I’ve been a loyal WordPress proponent for a few years now and have had a great deal of success using it to generate attractive, professional-looking websites from blogs, to stand alone web pages, for myself as well as my clients.
I have created more than a dozen sites free using WordPress as the hosting service and have to say this was the best deal in town for people who could not afford to purchase a domain name, get a web hosting service and SSL security. I always found WordPress to be flexible and could add just about anything my clients needed through free Plugins and sophisticated Themes.
Recently, WordPress made some changes to the free level of service I find restrictive and now presents an obstacle to providing my less affluent clients with a viable web presence. Due to these changes Plugins as well as Google analytics are not available unless you move up to a paid level of service ( a minimum of $100 per year). I do understand the need for companies to make a profit, but this is a case where this change made the product worse, not better.
The only drawback before the change was, you did not have much flexibility in what your web’s URL or address was going to be and that’s significant if you want people to find your site. My clients who were on a very tight budget usually didn’t mind this constraint. So, unless you already have a domain and web hosting, in which case your provider likely offers WordPress free, with all the available options, you will have to move to a paid level of service to get the variety and flexibility once provided for free.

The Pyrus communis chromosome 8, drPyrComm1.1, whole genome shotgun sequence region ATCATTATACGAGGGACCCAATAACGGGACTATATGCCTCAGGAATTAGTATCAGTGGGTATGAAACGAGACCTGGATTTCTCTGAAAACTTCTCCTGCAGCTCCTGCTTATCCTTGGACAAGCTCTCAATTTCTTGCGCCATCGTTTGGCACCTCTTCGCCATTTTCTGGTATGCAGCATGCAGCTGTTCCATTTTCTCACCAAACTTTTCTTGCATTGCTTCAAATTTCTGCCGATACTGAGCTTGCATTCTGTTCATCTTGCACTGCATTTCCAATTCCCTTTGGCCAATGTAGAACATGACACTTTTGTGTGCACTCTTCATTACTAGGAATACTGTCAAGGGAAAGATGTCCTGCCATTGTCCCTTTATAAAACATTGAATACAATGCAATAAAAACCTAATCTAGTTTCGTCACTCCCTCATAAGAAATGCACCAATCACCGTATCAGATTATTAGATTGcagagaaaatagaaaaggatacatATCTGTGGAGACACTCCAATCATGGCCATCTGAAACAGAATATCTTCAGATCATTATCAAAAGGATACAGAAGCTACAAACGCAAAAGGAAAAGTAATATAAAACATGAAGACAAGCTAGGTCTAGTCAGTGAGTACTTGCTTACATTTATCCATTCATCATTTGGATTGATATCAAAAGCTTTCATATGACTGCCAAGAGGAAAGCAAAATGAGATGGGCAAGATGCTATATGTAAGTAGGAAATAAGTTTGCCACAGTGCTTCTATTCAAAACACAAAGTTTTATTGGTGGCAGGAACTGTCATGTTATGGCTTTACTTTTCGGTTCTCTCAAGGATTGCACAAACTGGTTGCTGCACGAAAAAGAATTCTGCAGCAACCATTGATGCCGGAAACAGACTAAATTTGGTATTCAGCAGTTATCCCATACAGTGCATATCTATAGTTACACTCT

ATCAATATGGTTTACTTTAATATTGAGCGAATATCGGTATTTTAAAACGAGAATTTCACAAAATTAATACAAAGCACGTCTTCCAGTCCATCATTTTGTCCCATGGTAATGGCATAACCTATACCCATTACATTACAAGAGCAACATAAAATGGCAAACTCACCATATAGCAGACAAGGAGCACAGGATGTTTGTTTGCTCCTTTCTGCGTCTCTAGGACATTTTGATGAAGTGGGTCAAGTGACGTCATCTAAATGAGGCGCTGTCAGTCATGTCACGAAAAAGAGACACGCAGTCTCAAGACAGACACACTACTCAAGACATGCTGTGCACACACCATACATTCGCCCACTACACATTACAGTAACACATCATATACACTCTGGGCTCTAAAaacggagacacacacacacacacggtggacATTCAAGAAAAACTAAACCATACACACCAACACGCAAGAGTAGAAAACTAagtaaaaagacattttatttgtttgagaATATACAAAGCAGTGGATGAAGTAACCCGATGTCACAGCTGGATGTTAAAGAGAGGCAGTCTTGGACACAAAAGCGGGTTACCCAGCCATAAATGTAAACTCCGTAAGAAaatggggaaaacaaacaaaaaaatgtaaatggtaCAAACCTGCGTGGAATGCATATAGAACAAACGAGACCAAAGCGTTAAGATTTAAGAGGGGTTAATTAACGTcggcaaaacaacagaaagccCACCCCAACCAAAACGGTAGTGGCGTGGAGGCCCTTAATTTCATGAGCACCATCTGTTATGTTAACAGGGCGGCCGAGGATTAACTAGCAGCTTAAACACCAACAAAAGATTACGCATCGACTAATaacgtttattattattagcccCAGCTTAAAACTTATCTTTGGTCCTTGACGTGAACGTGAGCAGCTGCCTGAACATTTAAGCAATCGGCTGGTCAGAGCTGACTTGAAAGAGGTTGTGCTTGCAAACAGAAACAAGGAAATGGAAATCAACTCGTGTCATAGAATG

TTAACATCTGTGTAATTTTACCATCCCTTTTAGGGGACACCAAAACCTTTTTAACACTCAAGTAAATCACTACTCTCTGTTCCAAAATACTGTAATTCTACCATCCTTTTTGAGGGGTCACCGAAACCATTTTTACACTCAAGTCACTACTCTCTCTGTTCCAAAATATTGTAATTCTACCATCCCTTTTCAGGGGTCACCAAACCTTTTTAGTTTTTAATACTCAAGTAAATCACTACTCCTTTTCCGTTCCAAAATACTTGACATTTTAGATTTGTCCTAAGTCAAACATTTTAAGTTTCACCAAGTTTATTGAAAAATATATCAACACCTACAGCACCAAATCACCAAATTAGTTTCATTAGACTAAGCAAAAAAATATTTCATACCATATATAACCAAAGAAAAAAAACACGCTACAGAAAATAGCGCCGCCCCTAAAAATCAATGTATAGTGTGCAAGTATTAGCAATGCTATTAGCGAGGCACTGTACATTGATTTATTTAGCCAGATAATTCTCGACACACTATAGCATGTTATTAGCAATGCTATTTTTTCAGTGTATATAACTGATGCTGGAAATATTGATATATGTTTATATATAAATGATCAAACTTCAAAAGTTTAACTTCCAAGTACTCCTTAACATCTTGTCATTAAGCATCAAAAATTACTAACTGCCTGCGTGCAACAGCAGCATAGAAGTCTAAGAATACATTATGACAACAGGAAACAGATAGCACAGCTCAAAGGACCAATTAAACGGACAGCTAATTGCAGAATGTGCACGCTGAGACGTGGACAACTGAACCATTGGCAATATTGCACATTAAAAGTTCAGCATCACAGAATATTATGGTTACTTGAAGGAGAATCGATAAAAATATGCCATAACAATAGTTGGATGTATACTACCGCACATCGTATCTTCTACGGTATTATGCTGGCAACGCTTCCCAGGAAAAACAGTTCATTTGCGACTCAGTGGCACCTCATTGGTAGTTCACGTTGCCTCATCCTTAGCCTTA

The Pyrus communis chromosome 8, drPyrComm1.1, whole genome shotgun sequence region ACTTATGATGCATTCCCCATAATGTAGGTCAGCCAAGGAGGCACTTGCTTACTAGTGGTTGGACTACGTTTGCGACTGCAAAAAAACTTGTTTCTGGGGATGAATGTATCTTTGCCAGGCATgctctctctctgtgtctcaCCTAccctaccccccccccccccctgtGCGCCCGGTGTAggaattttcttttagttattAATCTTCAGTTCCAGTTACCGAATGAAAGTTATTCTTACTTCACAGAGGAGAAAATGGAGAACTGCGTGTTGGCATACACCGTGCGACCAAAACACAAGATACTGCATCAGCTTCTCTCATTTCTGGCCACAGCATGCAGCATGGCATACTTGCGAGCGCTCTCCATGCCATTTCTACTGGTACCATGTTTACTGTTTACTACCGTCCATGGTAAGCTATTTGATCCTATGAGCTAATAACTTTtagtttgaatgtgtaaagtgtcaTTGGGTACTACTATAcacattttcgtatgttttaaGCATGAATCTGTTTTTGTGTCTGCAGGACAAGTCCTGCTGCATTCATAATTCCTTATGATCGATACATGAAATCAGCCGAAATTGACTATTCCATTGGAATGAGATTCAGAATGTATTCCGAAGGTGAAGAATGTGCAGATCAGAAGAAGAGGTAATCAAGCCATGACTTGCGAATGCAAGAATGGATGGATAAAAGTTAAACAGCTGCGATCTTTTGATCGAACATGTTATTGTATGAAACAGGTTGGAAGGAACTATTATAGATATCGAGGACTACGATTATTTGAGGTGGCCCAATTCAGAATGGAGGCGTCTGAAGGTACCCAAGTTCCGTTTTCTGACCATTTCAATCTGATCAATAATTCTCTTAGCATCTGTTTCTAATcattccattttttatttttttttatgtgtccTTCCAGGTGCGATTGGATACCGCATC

Don’t misunderstand, there still is a completely free option, but it is less flexible and more constrained than what you get with your own web hosting service or a paid level of service through WordPress.
Link to WordPress: WordPress
After writing this post, I realized WordPress has two websites. One is a dot com and the other a dot org. The WordPress.org site assumes you will download the code and upload your site to a web site hosting service. You will still be offered a chance to pay WordPress to host it for you but this is the FREE option. Additionally, you CAN visit the WordPress.com site and by choosing a name for your site that is still available for free, get a free WordPress hosted site. This version has some limitations but otherwise a workable solution.